PORTLAND, Ore. — UPDATE: The Portland Police Bureau (PPB) announced Thursday, Feb. 17, that the victim in the Feb. 13 assault died from his injuries. PPB also identified the victim as 46-year-old James Anthony Wise. He went by Tony, according to PPB. His family released the following photo.
"This was a particularly shocking crime for our community and the people who knew Tony," said PPB Sgt. Kevin Allen. "The way he died was so shocking and unacceptable for our city. We absolutely want to do everything we can to be sure we find this person and get them under arrest, but make sure there is a successful future prosecution for crimes committed."
Police asked any witnesses to come forward so investigators can track down the person who attacked Wise. Allen said the officers who initially responded described the extent of the assault as "shocking."
"We want justice for this victim," Allen added.
ORIGINAL STORY BELOW
At first glance, it looked like business as usual at Blanchet House on Monday morning. There was no indication of what happened across the street a little more than 24 hours earlier.
"We're open today," Scott Kerman said. "We started serving breakfast at 6:30. We'll serve lunch today and dinner today."
But Kerman, executive director of Blanchet House, a nonprofit that offers food and shelter to those in need, said staff is working with heavy hearts. Someone they serve regularly was the victim of a violent assault over the weekend.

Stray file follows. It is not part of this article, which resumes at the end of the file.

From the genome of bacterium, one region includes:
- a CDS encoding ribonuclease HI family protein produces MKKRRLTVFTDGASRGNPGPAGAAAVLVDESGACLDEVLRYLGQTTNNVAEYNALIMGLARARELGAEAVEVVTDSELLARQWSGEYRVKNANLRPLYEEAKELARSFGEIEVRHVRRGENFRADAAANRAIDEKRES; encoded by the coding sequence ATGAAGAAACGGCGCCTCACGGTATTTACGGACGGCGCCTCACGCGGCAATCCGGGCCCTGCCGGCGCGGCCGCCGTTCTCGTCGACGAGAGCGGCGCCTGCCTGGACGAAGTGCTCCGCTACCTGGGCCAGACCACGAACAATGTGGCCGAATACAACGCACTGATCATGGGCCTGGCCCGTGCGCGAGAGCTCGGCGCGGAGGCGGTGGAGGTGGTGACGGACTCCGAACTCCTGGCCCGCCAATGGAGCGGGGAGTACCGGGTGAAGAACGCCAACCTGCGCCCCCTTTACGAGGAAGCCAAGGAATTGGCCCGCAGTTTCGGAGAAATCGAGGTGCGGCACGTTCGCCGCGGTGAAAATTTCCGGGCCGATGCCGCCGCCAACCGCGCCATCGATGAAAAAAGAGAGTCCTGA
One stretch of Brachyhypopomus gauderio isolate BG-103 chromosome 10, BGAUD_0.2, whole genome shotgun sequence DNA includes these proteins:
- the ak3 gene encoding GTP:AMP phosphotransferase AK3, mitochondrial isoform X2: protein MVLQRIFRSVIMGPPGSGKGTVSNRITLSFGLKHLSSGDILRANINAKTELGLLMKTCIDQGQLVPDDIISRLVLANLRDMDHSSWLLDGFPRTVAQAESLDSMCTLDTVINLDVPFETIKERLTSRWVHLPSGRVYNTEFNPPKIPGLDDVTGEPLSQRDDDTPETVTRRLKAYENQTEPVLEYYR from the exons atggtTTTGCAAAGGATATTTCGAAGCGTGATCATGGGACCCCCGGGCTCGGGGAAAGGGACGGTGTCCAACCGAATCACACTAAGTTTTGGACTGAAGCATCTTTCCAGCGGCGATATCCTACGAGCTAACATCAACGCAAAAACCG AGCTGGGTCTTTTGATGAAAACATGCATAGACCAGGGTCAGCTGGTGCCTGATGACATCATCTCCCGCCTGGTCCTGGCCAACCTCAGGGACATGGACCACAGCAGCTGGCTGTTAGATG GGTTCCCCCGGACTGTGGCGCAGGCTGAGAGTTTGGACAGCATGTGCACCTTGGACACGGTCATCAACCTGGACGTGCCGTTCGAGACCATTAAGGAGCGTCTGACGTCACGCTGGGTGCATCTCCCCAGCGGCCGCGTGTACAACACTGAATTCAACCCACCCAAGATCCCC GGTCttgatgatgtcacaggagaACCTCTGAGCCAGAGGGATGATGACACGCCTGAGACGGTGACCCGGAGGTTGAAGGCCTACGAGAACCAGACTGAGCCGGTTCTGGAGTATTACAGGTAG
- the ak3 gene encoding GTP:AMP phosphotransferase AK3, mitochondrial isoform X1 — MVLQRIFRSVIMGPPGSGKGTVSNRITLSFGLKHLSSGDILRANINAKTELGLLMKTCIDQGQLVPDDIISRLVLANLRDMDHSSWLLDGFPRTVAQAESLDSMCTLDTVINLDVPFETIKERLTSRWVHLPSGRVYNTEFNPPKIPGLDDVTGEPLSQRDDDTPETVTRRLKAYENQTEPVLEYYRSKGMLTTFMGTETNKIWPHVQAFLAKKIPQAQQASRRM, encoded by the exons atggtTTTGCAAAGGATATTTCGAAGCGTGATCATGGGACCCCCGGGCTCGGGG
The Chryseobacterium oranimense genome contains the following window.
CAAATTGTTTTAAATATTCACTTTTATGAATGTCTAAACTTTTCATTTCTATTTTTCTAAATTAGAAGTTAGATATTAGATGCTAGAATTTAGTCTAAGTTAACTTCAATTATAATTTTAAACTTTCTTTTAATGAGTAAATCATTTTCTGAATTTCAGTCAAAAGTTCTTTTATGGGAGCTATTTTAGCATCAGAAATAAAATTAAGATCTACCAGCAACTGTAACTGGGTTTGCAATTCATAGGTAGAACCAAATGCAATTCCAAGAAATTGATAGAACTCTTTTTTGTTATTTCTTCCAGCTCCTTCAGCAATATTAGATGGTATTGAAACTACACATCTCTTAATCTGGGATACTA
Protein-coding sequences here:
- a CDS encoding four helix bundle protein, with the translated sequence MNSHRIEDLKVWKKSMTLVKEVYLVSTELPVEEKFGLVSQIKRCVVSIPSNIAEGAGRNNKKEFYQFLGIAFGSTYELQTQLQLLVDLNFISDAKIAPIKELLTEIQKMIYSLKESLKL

"We knew this individual," Kerman said. "We knew him quite well, so it's particularly devastating for us today."
Officers found the victim at 4:15 a.m. Sunday, according to police. Police said he had been assaulted and was unconscious. He was taken to the hospital with significant injuries.
Police aren't identifying the victim publicly.
"Some of our residents were woken up by the assault," Kerman said. "They witnessed it from their bedroom windows. They could certainly hear it and they were really upset. They were very traumatized by this."
They were traumatized, but maybe not surprised.
Kerman also sits on the board for the Old Town Community Association. Kerman said Old Town is in the middle of mental health and substance abuse crises.
"We just have a general sense of concern for how things have gone downhill in the district," Kerman said.
The situation is highlighted by the weekend assault that left a member of the homeless community badly hurt.
"He didn't deserve this," Kerman said. "Nobody does. Just because someone is homeless and living on the street doesn't mean they deserve to be subject to this kind of violence."